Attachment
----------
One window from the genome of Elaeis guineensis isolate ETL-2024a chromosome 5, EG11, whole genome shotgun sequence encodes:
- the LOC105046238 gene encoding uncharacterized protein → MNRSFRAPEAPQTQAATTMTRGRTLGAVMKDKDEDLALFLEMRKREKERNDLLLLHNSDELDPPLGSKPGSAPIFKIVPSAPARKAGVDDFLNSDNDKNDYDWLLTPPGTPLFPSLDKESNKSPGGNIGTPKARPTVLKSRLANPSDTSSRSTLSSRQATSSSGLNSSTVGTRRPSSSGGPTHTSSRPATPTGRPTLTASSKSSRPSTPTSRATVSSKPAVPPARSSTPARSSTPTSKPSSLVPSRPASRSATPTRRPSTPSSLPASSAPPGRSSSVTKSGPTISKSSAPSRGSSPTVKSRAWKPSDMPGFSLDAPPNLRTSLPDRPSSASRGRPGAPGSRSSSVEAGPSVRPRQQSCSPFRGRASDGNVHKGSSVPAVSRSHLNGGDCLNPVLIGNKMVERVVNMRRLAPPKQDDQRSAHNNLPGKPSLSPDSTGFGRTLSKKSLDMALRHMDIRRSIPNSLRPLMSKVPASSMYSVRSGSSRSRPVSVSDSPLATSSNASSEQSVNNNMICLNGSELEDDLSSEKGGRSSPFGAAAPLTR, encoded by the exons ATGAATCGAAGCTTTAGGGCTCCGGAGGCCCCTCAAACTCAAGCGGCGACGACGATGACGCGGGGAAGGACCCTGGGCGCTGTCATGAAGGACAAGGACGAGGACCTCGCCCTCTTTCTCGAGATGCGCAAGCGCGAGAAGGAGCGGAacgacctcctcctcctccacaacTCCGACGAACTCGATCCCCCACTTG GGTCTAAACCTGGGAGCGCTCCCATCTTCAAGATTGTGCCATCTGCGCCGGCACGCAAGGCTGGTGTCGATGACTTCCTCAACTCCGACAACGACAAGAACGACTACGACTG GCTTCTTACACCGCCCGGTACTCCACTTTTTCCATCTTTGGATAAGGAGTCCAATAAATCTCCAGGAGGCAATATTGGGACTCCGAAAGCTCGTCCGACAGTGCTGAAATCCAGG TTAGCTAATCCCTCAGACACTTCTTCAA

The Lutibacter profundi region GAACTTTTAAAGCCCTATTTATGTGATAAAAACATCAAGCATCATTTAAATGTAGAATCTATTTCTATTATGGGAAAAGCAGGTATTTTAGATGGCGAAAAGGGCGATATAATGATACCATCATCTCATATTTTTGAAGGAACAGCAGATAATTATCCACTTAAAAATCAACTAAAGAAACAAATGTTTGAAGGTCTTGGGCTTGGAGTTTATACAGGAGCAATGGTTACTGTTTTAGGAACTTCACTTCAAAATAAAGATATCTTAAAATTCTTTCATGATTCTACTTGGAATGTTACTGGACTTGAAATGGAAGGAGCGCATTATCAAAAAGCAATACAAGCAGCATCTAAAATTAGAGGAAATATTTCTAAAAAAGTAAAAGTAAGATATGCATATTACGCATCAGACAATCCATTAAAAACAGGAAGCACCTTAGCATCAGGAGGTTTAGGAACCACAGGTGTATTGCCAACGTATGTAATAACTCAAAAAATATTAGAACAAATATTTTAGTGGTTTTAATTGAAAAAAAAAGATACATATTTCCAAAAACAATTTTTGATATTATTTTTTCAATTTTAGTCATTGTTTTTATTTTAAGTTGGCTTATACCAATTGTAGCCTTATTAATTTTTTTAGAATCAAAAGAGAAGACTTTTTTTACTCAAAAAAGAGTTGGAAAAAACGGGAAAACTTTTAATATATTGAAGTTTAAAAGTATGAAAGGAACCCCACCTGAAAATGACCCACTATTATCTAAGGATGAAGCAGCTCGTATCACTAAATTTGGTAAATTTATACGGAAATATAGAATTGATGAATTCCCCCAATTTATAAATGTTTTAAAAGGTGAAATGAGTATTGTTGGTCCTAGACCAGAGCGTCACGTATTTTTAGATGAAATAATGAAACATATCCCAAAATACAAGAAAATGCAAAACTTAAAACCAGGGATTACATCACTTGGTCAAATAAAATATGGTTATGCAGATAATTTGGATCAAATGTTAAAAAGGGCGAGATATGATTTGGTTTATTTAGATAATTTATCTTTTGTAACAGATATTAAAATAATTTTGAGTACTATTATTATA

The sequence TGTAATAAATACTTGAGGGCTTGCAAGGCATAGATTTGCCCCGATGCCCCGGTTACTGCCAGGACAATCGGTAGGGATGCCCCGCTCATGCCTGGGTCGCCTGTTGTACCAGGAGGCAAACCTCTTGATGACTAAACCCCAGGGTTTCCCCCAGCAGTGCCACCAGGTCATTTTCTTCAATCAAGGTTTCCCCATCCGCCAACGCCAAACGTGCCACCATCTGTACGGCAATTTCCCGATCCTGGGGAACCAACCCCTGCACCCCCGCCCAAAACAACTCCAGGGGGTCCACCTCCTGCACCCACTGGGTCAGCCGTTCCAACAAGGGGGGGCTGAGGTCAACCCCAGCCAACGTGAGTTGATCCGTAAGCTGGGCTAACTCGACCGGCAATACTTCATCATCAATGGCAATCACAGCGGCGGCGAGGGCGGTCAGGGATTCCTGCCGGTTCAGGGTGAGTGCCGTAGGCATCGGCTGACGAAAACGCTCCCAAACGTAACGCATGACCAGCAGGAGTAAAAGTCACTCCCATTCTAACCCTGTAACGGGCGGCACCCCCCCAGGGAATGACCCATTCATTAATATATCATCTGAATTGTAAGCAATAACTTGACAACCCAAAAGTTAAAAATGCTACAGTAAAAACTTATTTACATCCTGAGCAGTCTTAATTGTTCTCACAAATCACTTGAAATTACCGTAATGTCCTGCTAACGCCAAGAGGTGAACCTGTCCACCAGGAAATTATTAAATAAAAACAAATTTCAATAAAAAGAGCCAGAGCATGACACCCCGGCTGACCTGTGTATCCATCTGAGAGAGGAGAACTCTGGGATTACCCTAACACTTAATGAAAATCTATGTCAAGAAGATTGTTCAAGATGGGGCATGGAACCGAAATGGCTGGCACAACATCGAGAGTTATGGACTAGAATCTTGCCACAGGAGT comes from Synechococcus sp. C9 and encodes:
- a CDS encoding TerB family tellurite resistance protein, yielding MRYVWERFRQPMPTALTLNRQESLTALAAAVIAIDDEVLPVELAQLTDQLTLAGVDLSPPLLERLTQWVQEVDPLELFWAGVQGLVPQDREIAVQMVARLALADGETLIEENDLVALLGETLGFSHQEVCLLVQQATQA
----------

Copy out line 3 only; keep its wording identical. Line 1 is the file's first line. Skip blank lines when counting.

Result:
The Lutibacter profundi region GAACTTTTAAAGCCCTATTTATGTGATAAAAACATCAAGCATCATTTAAATGTAGAATCTATTTCTATTATGGGAAAAGCAGGTATTTTAGATGGCGAAAAGGGCGATATAATGATACCATCATCTCATATTTTTGAAGGAACAGCAGATAATTATCCACTTAAAAATCAACTAAAGAAACAAATGTTTGAAGGTCTTGGGCTTGGAGTTTATACAGGAGCAATGGTTACTGTTTTAGGAACTTCACTTCAAAATAAAGATATCTTAAAATTCTTTCATGATTCTACTTGGAATGTTACTGGACTTGAAATGGAAGGAGCGCATTATCAAAAAGCAATACAAGCAGCATCTAAAATTAGAGGAAATATTTCTAAAAAAGTAAAAGTAAGATATGCATATTACGCATCAGACAATCCATTAAAAACAGGAAGCACCTTAGCATCAGGAGGTTTAGGAACCACAGGTGTATTGCCAACGTATGTAATAACTCAAAAAATATTAGAACAAATATTTTAGTGGTTTTAATTGAAAAAAAAAGATACATATTTCCAAAAACAATTTTTGATATTATTTTTTCAATTTTAGTCATTGTTTTTATTTTAAGTTGGCTTATACCAATTGTAGCCTTATTAATTTTTTTAGAATCAAAAGAGAAGACTTTTTTTACTCAAAAAAGAGTTGGAAAAAACGGGAAAACTTTTAATATATTGAAGTTTAAAAGTATGAAAGGAACCCCACCTGAAAATGACCCACTATTATCTAAGGATGAAGCAGCTCGTATCACTAAATTTGGTAAATTTATACGGAAATATAGAATTGATGAATTCCCCCAATTTATAAATGTTTTAAAAGGTGAAATGAGTATTGTTGGTCCTAGACCAGAGCGTCACGTATTTTTAGATGAAATAATGAAACATATCCCAAAATACAAGAAAATGCAAAACTTAAAACCAGGGATTACATCACTTGGTCAAATAAAATATGGTTATGCAGATAATTTGGATCAAATGTTAAAAAGGGCGAGATATGATTTGGTTTATTTAGATAATTTATCTTTTGTAACAGATATTAAAATAATTTTGAGTACTATTATTATA